“Go down deep enough into anything and you will find mathematics.” – Dean Schlicter
When it comes to STEM education, the case for curiosity and exploration often gets lost in the traditional classroom. At Rocketship we believe in encouraging our student’s appetite for learning by igniting their curiosity and allowing them to experience learning. Last month for example, Rocketeers at Si Se Puede Academy found the connection between math and basketball during the NCAA March Madness tournament as they were transformed into court-side statisticians at the SAP Center in San Jose.
We caught up with Si Se Puede Principal Heidy Shin to find out more about this March Math Madness. Check out her story below.
March may not be as glamorous as January with its new beginnings or October with its ghosts and goblins, but it has annual traditions that truly make for a thrilling month. We honor Cesar Chavez and St. Patrick, and then there are Pi Day and the NCAA tournament. With our March-themed month, “We Are All Mathematicians,” March Madness and Pi Day held even greater purpose and joy this year as the irrational and statistically improbable created believers in all of us. Our fourth and fifth graders were able to see their brackets come alive through a trip to watch an NCAA basketball practice in person! As a former math teacher, I strove to make mathematics come alive in the classroom. Now as a school principal, I am honored to make our whole campus a community of math aficionados.
Pi Day has historically been the most popular event at Si Se Puede. There is no greater pride than to see our Rocketeers watch students recite digits of Pi with baited breath, astonished by their classmates’ capacities to memorize and in gleeful delight when these students are then able to pi-e their math teachers and school leader. This year’s winners included both a kindergartener and first grader who could memorize over 90 digits after the decimal, and former school champions battling each other down to over 160 digits! It is an event that gives math-letes their due and pi its venerable status. That said, even Pi Day was overshadowed this year by March Math Madness.
When Cindy Bautista, our community organizer, secured tickets for our Rocketeers to watch an NCAA practice, I was excited to align this trip with our math focus area. March Madness is an easy win – it unites college talk with brags and fast alliances. During our Indoor Launches, we shone some love on statisticians who are among the privileged few with court-side access to major sporting events. With the full school, we went through a general breakdown of how brackets work and with our fourth and fifth graders, they analyzed statistical data to make decisions as to which teams would most likely move to the next round and onto the final win. Given the West divisional round was happening in San Jose, I had them pay closer attention to these teams, wanting them to get excited about which teams they may end up watching in practice on March 22nd. With round to round match-ups and analysis, the Gonzaga Bulldogs pulled ahead as the instant favorite at Si Se Puede.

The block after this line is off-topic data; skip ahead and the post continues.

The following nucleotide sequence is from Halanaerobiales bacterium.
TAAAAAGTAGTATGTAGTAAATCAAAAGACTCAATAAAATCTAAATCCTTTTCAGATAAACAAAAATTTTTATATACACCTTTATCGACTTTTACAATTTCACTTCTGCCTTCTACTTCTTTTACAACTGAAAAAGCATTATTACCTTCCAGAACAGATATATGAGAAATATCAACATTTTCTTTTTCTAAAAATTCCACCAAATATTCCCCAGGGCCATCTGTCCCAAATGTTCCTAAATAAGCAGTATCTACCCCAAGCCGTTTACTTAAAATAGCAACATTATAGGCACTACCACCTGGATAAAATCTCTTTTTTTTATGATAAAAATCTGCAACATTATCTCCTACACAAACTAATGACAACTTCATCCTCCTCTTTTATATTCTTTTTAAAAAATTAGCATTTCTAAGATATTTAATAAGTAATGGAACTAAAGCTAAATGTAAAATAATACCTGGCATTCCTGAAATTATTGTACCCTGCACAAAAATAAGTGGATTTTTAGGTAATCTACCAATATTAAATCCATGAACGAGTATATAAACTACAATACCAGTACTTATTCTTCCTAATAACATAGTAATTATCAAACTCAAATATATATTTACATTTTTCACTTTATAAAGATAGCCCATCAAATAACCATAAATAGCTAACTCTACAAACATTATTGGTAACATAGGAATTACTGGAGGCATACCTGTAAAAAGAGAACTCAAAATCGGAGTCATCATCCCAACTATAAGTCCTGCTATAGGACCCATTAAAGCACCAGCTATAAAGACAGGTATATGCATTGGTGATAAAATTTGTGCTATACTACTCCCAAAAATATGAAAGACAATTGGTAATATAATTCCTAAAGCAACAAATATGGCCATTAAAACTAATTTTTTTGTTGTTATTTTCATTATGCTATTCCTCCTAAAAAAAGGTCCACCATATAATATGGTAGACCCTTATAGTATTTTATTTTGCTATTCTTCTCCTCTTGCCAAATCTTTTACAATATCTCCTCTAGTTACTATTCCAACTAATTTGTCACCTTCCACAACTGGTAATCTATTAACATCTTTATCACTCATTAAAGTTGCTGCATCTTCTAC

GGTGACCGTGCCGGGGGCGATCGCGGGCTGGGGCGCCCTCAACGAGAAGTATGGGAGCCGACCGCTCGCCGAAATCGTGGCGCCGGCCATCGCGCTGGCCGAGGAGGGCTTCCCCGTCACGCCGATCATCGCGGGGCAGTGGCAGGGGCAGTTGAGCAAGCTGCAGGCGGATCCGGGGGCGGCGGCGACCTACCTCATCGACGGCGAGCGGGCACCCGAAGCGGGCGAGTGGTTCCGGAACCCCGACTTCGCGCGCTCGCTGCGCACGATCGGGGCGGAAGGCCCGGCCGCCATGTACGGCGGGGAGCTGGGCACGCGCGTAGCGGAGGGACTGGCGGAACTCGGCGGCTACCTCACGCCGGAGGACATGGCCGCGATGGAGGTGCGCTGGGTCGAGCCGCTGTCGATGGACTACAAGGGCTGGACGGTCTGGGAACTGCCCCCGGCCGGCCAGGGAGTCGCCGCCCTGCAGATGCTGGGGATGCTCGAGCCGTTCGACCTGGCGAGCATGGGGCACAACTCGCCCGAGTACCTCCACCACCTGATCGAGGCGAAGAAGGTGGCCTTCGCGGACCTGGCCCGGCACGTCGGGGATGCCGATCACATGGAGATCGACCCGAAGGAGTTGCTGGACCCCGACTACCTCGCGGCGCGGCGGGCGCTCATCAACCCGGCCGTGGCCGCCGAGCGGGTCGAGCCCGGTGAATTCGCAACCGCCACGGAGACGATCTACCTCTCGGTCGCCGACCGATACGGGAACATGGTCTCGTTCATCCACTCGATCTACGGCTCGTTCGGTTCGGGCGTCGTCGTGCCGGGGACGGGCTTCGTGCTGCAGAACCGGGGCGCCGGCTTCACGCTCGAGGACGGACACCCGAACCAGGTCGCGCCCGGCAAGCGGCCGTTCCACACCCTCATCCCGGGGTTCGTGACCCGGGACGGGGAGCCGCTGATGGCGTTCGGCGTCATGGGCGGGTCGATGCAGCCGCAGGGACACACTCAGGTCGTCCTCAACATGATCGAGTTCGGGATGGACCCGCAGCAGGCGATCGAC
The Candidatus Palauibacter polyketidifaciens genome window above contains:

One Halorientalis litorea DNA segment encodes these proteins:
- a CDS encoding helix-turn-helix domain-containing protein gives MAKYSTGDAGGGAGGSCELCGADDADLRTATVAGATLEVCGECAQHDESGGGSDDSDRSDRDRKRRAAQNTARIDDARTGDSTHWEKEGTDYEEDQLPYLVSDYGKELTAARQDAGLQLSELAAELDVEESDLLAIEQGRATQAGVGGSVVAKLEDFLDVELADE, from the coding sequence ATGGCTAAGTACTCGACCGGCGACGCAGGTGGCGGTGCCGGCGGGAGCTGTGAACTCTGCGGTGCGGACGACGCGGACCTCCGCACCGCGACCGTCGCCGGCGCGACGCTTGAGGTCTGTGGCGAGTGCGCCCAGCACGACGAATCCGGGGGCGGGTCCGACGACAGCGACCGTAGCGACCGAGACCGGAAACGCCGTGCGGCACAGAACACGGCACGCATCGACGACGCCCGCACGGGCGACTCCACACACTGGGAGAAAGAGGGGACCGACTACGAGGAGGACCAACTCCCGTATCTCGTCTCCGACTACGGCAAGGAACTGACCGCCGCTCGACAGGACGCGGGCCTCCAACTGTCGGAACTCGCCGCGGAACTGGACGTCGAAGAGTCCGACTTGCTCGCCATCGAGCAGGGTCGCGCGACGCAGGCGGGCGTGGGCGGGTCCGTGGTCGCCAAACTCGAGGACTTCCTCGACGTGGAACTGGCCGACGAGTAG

During the first round, we provided highlights and scores throughout the day. Gonzaga managed to hold on even as these initial rounds saw the demise of several top seeded teams. Our Rocketeers would be able to see their stars in practice on March 22nd, so in preparation they made posters to root for their teams. I told them not to underestimate their power to motivate these players even in practice. They rolled up their posters, tucked them under their arms, and headed to the SAP Center in San Jose.
After two hours of watching West Virginia and Xavier practice, they were restless for Gonzaga’s arrival, eager to cheer on their favorite. And cheer they did. They went wild for the players, the cheerleaders, and their mascot, Spike. All their pent-up energy was released, and it caught the whole arena off-guard. The Arena cam descended on our Rocketeers and Gonzaga reporters, who had flown in that day from earlier rounds in Salt Lake, rushed over to find out why students from San Jose had such a fervor for the Gonzaga Bulldogs. It was unbelievable to see our Rocketeers’ passion realized and know that it was as a direct result of their bracket analysis.
As many Rocketeers predicted, Gonzaga made it to the Finals on Monday April 3rd. Although we didn’t host a watch party, I know that there were Rocketeers across East San Jose who stayed up to cheer for their Bulldogs. They would have nudged their parents when Spike came into view, and proudly pulled out their scraps of paper with his autograph.
March was an incredible month to make the beauty of math come alive for our students. Many of our Rocketeers no doubt hope to one day shoot the game winning half-court shot while sporting their Bulldogs jersey. I’d like to also believe that there are a few who will one day file into the stadium and take their reserved seats, ready to provide the statistical analysis that could impact the outcome of the game. March Madness can easily be March math-ness or Math madness if we try.
Heidy Shinn hails from the East Coast as a fierce Red Sox and Patriots fan. Just as fierce is her belief that all students deserve a right to the best education possible. Heidy is the principal of Rocketship Si Se Puede, and this year, she is also teaching 5th grade math. Prior to Rocketship, Heidy has spent fifteen years in teaching and administration at several high performing charter schools across the country. This includes KIPP Heartwood Academy, down the street from Si Se Puede. Heidy loves that her former students are both graduating college and coming back to serve – at her school and around the community.